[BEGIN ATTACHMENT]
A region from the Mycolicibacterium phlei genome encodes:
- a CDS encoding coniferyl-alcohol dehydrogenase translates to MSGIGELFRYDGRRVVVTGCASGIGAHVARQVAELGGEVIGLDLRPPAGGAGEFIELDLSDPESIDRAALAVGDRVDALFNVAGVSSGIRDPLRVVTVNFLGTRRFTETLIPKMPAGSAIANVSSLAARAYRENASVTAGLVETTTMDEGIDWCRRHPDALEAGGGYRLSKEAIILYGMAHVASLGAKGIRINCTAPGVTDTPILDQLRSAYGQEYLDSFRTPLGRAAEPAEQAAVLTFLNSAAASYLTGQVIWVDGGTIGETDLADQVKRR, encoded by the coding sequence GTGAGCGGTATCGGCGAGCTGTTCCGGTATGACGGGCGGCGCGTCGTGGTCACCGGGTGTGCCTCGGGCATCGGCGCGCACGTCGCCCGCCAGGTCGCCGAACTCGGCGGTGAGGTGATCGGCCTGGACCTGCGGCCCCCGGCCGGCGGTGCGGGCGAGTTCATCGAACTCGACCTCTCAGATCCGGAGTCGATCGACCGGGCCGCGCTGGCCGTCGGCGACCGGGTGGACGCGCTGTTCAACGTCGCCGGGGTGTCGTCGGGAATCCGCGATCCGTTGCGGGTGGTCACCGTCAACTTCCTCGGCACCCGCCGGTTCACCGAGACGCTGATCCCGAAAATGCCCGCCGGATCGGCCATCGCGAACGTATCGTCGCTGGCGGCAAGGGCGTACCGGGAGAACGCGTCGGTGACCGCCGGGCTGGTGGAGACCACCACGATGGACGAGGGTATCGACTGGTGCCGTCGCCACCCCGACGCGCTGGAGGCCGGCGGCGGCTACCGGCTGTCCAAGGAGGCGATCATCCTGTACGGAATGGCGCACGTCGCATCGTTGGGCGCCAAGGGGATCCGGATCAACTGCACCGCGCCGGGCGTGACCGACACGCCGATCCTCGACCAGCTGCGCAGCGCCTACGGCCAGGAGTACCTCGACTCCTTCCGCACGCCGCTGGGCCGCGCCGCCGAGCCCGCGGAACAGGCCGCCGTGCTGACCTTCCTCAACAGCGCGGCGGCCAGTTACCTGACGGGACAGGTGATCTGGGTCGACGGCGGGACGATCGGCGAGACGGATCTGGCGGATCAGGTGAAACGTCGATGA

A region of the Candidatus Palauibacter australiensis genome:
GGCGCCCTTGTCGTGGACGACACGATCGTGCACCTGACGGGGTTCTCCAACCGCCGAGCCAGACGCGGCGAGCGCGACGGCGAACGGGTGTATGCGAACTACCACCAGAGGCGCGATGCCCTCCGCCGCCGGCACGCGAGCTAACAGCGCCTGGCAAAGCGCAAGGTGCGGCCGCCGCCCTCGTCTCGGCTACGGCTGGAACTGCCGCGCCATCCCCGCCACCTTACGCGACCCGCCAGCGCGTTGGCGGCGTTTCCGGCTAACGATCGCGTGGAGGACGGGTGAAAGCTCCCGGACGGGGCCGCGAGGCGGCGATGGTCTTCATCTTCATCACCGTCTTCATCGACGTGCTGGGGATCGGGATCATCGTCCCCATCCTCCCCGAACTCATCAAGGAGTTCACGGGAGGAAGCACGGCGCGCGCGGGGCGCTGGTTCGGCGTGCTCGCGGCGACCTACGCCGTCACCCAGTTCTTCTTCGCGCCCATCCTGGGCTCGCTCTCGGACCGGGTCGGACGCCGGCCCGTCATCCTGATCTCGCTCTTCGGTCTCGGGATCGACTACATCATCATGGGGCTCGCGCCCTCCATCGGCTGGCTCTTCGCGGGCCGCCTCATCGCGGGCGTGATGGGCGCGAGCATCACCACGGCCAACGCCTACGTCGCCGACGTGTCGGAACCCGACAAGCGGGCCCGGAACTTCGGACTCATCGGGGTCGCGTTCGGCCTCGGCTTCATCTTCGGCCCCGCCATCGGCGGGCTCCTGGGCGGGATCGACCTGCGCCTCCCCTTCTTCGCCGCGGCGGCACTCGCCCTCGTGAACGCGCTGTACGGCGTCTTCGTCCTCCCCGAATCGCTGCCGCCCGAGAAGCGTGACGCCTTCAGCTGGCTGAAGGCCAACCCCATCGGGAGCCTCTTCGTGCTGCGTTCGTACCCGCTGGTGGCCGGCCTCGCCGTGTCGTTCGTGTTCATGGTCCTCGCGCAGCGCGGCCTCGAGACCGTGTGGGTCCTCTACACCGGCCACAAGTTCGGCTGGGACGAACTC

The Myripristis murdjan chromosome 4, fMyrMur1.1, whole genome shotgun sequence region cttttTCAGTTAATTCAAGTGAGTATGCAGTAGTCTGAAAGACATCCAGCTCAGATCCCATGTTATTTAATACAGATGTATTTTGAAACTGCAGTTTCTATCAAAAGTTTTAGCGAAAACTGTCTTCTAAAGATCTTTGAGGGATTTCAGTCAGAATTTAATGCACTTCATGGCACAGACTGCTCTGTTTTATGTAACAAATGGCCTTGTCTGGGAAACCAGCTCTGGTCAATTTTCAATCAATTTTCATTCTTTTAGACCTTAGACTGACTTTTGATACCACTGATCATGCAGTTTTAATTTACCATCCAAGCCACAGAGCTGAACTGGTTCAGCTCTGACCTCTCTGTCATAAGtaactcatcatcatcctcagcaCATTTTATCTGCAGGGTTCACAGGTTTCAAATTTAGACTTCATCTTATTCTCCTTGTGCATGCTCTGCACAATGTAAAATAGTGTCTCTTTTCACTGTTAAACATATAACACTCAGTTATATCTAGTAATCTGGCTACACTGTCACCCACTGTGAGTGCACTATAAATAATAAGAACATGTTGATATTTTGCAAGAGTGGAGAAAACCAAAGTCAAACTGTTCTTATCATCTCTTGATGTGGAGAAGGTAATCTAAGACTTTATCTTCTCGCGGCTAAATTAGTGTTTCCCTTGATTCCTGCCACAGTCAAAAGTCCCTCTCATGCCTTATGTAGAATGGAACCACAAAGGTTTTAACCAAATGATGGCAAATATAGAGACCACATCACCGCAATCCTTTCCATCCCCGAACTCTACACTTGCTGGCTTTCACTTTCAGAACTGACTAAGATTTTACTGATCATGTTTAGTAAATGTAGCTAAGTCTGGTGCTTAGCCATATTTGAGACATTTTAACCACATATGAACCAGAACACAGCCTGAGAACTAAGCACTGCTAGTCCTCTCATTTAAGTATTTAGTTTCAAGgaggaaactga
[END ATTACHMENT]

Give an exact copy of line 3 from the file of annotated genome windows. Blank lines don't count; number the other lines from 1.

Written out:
A region of the Candidatus Palauibacter australiensis genome: